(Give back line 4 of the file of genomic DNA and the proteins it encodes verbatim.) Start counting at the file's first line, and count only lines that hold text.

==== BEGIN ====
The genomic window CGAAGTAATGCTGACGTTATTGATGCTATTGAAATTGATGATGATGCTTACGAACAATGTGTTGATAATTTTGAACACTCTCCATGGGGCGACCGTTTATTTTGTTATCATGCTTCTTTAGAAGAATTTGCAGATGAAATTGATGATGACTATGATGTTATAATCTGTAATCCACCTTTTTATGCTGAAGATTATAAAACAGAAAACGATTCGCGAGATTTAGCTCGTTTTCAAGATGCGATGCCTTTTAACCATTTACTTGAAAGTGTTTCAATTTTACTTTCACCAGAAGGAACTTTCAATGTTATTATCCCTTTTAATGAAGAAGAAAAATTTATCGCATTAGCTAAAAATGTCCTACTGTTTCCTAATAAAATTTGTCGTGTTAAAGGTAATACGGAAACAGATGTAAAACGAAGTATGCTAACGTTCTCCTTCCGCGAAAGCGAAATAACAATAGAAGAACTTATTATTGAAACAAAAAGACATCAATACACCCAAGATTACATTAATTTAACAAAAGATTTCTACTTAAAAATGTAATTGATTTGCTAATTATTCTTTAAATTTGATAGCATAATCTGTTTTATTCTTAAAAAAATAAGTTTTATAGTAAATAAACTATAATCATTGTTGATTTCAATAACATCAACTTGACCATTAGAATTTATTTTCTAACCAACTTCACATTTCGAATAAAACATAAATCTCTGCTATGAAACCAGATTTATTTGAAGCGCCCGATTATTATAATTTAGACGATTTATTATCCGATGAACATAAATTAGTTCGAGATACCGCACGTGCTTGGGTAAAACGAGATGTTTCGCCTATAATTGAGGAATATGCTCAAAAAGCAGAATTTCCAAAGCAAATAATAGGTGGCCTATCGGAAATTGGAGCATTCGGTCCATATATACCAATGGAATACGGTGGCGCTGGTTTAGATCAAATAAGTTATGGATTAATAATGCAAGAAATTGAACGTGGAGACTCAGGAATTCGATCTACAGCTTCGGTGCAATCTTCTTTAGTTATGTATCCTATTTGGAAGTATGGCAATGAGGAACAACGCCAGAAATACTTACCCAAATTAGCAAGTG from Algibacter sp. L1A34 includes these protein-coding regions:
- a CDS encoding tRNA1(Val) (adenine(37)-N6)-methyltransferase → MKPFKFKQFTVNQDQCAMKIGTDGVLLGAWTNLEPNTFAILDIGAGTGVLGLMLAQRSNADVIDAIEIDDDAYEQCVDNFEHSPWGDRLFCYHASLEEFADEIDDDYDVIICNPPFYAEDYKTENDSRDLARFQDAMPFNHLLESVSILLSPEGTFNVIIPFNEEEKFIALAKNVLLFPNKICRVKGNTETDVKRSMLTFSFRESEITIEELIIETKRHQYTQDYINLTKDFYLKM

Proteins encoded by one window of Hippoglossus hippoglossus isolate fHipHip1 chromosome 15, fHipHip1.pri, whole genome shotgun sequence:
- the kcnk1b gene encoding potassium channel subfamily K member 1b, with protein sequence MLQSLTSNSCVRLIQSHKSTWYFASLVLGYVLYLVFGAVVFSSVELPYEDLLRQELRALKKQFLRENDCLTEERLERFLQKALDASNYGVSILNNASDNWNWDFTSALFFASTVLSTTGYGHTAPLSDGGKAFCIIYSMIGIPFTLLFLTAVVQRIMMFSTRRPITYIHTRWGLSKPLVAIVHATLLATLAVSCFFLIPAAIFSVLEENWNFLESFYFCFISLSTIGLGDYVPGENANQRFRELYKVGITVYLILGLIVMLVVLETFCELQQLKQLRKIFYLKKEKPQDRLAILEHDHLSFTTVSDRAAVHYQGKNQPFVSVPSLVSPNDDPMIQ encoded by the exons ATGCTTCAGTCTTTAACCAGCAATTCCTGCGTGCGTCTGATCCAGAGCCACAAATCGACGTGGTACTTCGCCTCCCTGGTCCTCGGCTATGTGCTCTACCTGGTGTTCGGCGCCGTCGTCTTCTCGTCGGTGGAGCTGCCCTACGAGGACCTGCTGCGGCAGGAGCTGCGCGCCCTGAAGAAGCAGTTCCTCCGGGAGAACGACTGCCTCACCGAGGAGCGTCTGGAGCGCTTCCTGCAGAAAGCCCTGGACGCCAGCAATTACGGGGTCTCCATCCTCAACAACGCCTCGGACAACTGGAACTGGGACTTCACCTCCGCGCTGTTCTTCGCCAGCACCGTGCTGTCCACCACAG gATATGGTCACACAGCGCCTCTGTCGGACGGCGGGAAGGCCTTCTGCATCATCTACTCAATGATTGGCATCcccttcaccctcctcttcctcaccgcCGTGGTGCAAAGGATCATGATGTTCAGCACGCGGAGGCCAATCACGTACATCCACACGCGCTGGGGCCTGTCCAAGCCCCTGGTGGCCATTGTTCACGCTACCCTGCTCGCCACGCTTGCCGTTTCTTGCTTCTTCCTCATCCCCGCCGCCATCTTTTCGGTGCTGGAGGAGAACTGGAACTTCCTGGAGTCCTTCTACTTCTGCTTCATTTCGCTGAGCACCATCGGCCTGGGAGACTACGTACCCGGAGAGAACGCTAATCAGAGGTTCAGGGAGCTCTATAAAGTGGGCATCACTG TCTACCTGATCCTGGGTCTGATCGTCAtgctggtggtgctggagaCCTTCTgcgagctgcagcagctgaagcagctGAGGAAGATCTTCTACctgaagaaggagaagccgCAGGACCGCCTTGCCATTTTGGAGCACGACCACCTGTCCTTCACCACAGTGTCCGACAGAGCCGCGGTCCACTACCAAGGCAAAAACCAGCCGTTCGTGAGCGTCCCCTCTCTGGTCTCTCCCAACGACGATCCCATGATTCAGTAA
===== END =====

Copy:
- the kcnk1b gene encoding potassium channel subfamily K member 1b, with protein sequence MLQSLTSNSCVRLIQSHKSTWYFASLVLGYVLYLVFGAVVFSSVELPYEDLLRQELRALKKQFLRENDCLTEERLERFLQKALDASNYGVSILNNASDNWNWDFTSALFFASTVLSTTGYGHTAPLSDGGKAFCIIYSMIGIPFTLLFLTAVVQRIMMFSTRRPITYIHTRWGLSKPLVAIVHATLLATLAVSCFFLIPAAIFSVLEENWNFLESFYFCFISLSTIGLGDYVPGENANQRFRELYKVGITVYLILGLIVMLVVLETFCELQQLKQLRKIFYLKKEKPQDRLAILEHDHLSFTTVSDRAAVHYQGKNQPFVSVPSLVSPNDDPMIQ encoded by the exons ATGCTTCAGTCTTTAACCAGCAATTCCTGCGTGCGTCTGATCCAGAGCCACAAATCGACGTGGTACTTCGCCTCCCTGGTCCTCGGCTATGTGCTCTACCTGGTGTTCGGCGCCGTCGTCTTCTCGTCGGTGGAGCTGCCCTACGAGGACCTGCTGCGGCAGGAGCTGCGCGCCCTGAAGAAGCAGTTCCTCCGGGAGAACGACTGCCTCACCGAGGAGCGTCTGGAGCGCTTCCTGCAGAAAGCCCTGGACGCCAGCAATTACGGGGTCTCCATCCTCAACAACGCCTCGGACAACTGGAACTGGGACTTCACCTCCGCGCTGTTCTTCGCCAGCACCGTGCTGTCCACCACAG gATATGGTCACACAGCGCCTCTGTCGGACGGCGGGAAGGCCTTCTGCATCATCTACTCAATGATTGGCATCcccttcaccctcctcttcctcaccgcCGTGGTGCAAAGGATCATGATGTTCAGCACGCGGAGGCCAATCACGTACATCCACACGCGCTGGGGCCTGTCCAAGCCCCTGGTGGCCATTGTTCACGCTACCCTGCTCGCCACGCTTGCCGTTTCTTGCTTCTTCCTCATCCCCGCCGCCATCTTTTCGGTGCTGGAGGAGAACTGGAACTTCCTGGAGTCCTTCTACTTCTGCTTCATTTCGCTGAGCACCATCGGCCTGGGAGACTACGTACCCGGAGAGAACGCTAATCAGAGGTTCAGGGAGCTCTATAAAGTGGGCATCACTG TCTACCTGATCCTGGGTCTGATCGTCAtgctggtggtgctggagaCCTTCTgcgagctgcagcagctgaagcagctGAGGAAGATCTTCTACctgaagaaggagaagccgCAGGACCGCCTTGCCATTTTGGAGCACGACCACCTGTCCTTCACCACAGTGTCCGACAGAGCCGCGGTCCACTACCAAGGCAAAAACCAGCCGTTCGTGAGCGTCCCCTCTCTGGTCTCTCCCAACGACGATCCCATGATTCAGTAA